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Posted by on Apr 9, 2018 in Rheumatoid Arthritis | 0 comments

In a nutshell

This study investigated the safety of etoricoxib for the treatment of rheumatoid arthritis and osteoarthritis. They found that etoricoxib did not increase the risk of gastrointestinal adverse events.

Some background

Rheumatoid arthritis (RA) and osteoarthritis (OA) are conditions that cause painful swelling in the joins and bones of the body. They are caused by excessive inflammation. To reduce the symptoms patients are prescribed medication to dampen the immune response.

Non-steroidal anti-inflammatory drugs (NSAIDs) are commonly prescribed to relieve pain and inflammation. NSAIDS such as diclofenac and naproxen are often prescribed to RA and OA patients. These target enzymes called cyclooxygenases 1 and 2 (COX-1, COX-2). However, long-term use of these is not ideal, as targeting COX-1 can be toxic to the gastrointestinal system (stomach and gut).

Etoricoxib is an NSAID that specifically targets COX-2. The safety of this treatment is still under investigation.

Methods & findings

This study investigated the safety of etoricoxib in the treatment of RA and OA.

This study analyzed data from 9 studies that investigated the gastrointestinal safety of etoricoxib in patients with RA and OA. In these studies, the effects of etoricoxib were compared to diclofenac, naproxen or placebo (medication with no effect).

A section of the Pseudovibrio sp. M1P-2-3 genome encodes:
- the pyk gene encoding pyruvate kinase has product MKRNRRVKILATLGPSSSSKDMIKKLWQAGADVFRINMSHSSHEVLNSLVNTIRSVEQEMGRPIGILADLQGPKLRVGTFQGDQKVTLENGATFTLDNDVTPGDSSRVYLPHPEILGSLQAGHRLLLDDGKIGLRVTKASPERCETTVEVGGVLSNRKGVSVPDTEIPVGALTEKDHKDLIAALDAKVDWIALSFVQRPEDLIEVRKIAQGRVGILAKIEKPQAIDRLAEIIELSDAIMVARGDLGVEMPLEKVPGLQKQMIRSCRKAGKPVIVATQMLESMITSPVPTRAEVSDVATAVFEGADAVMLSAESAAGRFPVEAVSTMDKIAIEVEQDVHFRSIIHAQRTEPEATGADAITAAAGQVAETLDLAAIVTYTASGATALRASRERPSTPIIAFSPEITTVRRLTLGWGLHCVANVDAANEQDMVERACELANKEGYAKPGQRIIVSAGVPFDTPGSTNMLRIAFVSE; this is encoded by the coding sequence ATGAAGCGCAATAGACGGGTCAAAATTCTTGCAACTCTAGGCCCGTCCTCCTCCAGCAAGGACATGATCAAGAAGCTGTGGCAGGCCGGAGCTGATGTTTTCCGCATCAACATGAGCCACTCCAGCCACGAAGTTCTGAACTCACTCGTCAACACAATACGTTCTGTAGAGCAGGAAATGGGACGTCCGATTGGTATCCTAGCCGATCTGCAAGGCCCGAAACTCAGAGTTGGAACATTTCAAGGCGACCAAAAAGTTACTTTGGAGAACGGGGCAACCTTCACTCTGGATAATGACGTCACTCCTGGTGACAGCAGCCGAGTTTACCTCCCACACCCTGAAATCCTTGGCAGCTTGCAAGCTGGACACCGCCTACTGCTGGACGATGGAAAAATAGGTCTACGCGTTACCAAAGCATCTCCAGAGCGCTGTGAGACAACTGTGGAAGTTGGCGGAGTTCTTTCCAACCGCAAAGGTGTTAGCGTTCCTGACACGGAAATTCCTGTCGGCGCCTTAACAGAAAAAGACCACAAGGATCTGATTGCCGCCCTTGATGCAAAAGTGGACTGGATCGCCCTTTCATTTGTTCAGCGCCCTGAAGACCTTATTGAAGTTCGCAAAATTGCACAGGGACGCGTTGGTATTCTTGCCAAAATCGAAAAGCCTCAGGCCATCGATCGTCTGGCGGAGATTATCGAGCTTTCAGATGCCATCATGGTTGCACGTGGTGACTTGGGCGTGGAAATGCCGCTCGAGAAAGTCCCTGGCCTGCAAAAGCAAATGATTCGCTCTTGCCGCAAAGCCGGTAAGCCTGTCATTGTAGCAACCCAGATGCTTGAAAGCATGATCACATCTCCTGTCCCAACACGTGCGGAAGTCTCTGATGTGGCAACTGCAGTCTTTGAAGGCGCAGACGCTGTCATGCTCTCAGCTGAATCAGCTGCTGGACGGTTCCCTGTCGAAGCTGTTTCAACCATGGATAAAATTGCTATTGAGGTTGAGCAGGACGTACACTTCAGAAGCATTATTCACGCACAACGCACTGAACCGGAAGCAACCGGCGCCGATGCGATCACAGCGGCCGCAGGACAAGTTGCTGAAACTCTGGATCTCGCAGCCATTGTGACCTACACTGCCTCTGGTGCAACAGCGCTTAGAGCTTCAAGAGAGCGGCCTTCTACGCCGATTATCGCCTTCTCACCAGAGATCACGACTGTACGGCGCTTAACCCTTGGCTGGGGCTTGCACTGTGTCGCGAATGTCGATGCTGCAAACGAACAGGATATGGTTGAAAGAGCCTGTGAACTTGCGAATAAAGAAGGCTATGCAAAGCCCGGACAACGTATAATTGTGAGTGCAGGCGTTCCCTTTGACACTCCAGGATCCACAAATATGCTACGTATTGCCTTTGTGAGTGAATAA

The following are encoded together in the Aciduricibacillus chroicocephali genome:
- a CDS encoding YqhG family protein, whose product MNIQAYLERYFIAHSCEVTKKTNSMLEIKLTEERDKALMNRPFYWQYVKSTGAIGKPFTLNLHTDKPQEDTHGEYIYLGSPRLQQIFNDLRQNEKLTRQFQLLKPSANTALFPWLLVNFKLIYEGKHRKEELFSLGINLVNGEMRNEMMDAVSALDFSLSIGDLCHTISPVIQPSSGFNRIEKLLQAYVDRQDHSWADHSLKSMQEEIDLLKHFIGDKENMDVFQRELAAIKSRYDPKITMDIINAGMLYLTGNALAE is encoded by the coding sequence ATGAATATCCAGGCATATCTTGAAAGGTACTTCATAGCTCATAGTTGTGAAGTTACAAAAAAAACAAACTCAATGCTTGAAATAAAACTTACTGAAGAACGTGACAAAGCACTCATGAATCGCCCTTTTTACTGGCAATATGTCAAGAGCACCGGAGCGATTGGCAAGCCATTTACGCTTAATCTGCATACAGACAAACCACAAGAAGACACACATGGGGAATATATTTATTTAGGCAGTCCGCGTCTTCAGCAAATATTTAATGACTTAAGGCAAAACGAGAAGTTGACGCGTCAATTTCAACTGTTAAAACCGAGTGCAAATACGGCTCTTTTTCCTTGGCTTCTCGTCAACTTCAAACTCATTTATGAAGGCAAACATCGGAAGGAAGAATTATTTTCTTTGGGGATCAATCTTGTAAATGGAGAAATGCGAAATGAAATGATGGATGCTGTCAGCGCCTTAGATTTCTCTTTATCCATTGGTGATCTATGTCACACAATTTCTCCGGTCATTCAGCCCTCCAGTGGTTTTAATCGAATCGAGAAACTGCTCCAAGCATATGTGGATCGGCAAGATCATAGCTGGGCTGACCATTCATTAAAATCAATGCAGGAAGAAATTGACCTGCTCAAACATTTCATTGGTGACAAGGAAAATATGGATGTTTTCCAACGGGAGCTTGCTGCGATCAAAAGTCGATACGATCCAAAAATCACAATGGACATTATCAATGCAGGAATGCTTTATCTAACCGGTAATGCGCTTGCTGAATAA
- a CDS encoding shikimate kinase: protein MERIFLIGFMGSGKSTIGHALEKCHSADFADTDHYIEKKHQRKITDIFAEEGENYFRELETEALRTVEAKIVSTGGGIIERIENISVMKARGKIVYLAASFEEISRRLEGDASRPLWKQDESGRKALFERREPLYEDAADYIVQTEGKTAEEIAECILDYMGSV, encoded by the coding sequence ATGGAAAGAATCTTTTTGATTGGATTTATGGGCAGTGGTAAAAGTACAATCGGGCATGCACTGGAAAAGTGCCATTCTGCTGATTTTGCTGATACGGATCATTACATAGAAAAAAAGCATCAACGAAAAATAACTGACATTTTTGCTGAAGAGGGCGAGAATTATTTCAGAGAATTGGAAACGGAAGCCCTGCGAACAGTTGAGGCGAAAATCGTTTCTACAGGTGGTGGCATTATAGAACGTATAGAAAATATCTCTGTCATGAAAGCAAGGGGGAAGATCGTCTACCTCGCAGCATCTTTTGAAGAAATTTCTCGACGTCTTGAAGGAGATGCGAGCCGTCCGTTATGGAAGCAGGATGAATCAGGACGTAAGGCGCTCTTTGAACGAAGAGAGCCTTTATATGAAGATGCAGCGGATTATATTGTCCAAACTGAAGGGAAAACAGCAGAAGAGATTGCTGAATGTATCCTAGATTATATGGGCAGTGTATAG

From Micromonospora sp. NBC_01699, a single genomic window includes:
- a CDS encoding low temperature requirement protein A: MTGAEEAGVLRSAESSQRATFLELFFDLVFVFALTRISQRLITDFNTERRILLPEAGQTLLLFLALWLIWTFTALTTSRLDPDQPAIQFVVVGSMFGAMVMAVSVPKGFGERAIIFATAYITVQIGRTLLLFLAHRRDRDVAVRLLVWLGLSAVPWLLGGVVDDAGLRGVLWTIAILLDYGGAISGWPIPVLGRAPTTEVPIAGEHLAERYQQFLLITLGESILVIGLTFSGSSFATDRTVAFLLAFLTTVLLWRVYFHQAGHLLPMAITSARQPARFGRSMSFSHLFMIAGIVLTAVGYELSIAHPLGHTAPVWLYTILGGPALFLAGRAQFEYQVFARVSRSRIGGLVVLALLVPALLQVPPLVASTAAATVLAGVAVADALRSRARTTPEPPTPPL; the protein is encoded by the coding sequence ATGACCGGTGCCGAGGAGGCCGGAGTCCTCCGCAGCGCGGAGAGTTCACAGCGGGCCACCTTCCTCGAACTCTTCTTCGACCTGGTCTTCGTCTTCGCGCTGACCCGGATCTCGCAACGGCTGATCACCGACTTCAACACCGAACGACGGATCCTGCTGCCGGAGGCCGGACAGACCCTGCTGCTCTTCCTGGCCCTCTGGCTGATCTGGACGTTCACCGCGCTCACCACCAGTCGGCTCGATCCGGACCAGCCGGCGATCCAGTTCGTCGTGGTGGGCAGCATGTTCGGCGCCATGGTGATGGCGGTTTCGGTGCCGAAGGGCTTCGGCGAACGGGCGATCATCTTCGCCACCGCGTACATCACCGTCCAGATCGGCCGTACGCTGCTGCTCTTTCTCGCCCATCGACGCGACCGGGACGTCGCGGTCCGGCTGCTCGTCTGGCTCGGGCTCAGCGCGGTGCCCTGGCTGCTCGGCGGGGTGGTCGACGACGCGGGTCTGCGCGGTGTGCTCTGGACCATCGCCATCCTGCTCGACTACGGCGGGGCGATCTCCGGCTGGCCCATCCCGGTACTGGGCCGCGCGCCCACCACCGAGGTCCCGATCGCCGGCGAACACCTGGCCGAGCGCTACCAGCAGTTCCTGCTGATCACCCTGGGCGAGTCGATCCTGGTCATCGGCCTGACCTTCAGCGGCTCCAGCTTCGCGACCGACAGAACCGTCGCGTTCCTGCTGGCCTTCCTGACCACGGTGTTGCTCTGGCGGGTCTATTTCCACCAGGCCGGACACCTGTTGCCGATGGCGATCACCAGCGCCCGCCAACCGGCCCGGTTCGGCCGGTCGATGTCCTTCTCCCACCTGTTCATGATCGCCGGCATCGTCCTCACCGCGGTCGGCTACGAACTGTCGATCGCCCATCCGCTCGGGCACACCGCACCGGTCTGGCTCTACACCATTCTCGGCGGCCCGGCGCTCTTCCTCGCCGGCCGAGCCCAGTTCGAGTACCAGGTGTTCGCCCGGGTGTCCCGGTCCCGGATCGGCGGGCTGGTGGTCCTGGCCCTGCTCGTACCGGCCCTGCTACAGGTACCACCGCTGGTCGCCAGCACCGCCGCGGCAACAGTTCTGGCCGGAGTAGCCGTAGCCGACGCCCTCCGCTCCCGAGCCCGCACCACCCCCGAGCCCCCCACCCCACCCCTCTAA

Etoricoxib was not associated with gastrointestinal adverse events (GAEs) compared to control or other COX inhibitors.  Etoricoxib was associated with a reduced risk of GAEs compared to diclofenac (-33%) and naproxen (-41%).

The bottom line

This study concluded that etoricoxib did not increase the risk of gastrointestinal adverse events.

The fine print

This study compared results across a number of different clinical reports. There were many differences between these trials. Although etoricoxib may be safe in terms of GAEs there may be other side effects that should be considered. Etoricoxib is not yet FDA approved in the United States.

What’s next?

If you have any questions relating to treatment of RA or OA, please discuss this with your doctor. 

Published By :


Date :

Feb 05, 2018

Original Title :

Gastrointestinal safety of etoricoxib in osteoarthritis and rheumatoid arthritis: A meta-analysis.

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